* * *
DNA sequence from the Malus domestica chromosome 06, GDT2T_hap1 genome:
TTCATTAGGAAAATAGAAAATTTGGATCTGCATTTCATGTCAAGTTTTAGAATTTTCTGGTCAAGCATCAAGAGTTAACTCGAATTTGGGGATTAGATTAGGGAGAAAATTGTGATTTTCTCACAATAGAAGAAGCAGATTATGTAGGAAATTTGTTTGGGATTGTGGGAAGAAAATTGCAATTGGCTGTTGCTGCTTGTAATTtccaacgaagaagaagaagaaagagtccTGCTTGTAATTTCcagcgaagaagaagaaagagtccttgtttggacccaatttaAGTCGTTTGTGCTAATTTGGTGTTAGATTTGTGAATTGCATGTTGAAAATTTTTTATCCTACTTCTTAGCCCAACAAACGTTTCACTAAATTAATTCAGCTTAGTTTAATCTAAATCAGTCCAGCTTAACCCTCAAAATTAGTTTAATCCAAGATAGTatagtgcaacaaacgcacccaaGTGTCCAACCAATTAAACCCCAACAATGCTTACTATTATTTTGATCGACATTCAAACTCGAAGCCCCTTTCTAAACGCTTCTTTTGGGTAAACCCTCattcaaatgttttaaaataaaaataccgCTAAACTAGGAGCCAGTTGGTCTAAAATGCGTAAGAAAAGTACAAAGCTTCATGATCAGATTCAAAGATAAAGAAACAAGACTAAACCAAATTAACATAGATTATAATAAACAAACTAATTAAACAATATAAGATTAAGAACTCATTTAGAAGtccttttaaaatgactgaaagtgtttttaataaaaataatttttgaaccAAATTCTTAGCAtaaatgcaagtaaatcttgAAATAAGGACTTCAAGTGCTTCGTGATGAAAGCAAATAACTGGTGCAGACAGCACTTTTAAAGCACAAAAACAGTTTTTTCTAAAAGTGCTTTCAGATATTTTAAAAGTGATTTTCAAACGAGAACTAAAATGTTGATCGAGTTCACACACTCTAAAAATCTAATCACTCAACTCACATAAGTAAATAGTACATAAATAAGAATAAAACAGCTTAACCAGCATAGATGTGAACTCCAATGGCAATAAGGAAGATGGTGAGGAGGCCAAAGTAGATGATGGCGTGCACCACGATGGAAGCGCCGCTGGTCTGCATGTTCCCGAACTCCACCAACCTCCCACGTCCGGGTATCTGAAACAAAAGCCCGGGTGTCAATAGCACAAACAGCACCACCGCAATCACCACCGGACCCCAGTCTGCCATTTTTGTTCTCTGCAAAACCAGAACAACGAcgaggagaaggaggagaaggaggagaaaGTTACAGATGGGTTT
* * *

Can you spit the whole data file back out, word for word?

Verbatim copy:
DNA sequence from the Malus domestica chromosome 06, GDT2T_hap1 genome:
TTCATTAGGAAAATAGAAAATTTGGATCTGCATTTCATGTCAAGTTTTAGAATTTTCTGGTCAAGCATCAAGAGTTAACTCGAATTTGGGGATTAGATTAGGGAGAAAATTGTGATTTTCTCACAATAGAAGAAGCAGATTATGTAGGAAATTTGTTTGGGATTGTGGGAAGAAAATTGCAATTGGCTGTTGCTGCTTGTAATTtccaacgaagaagaagaagaaagagtccTGCTTGTAATTTCcagcgaagaagaagaaagagtccttgtttggacccaatttaAGTCGTTTGTGCTAATTTGGTGTTAGATTTGTGAATTGCATGTTGAAAATTTTTTATCCTACTTCTTAGCCCAACAAACGTTTCACTAAATTAATTCAGCTTAGTTTAATCTAAATCAGTCCAGCTTAACCCTCAAAATTAGTTTAATCCAAGATAGTatagtgcaacaaacgcacccaaGTGTCCAACCAATTAAACCCCAACAATGCTTACTATTATTTTGATCGACATTCAAACTCGAAGCCCCTTTCTAAACGCTTCTTTTGGGTAAACCCTCattcaaatgttttaaaataaaaataccgCTAAACTAGGAGCCAGTTGGTCTAAAATGCGTAAGAAAAGTACAAAGCTTCATGATCAGATTCAAAGATAAAGAAACAAGACTAAACCAAATTAACATAGATTATAATAAACAAACTAATTAAACAATATAAGATTAAGAACTCATTTAGAAGtccttttaaaatgactgaaagtgtttttaataaaaataatttttgaaccAAATTCTTAGCAtaaatgcaagtaaatcttgAAATAAGGACTTCAAGTGCTTCGTGATGAAAGCAAATAACTGGTGCAGACAGCACTTTTAAAGCACAAAAACAGTTTTTTCTAAAAGTGCTTTCAGATATTTTAAAAGTGATTTTCAAACGAGAACTAAAATGTTGATCGAGTTCACACACTCTAAAAATCTAATCACTCAACTCACATAAGTAAATAGTACATAAATAAGAATAAAACAGCTTAACCAGCATAGATGTGAACTCCAATGGCAATAAGGAAGATGGTGAGGAGGCCAAAGTAGATGATGGCGTGCACCACGATGGAAGCGCCGCTGGTCTGCATGTTCCCGAACTCCACCAACCTCCCACGTCCGGGTATCTGAAACAAAAGCCCGGGTGTCAATAGCACAAACAGCACCACCGCAATCACCACCGGACCCCAGTCTGCCATTTTTGTTCTCTGCAAAACCAGAACAACGAcgaggagaaggaggagaaggaggagaaaGTTACAGATGGGTTT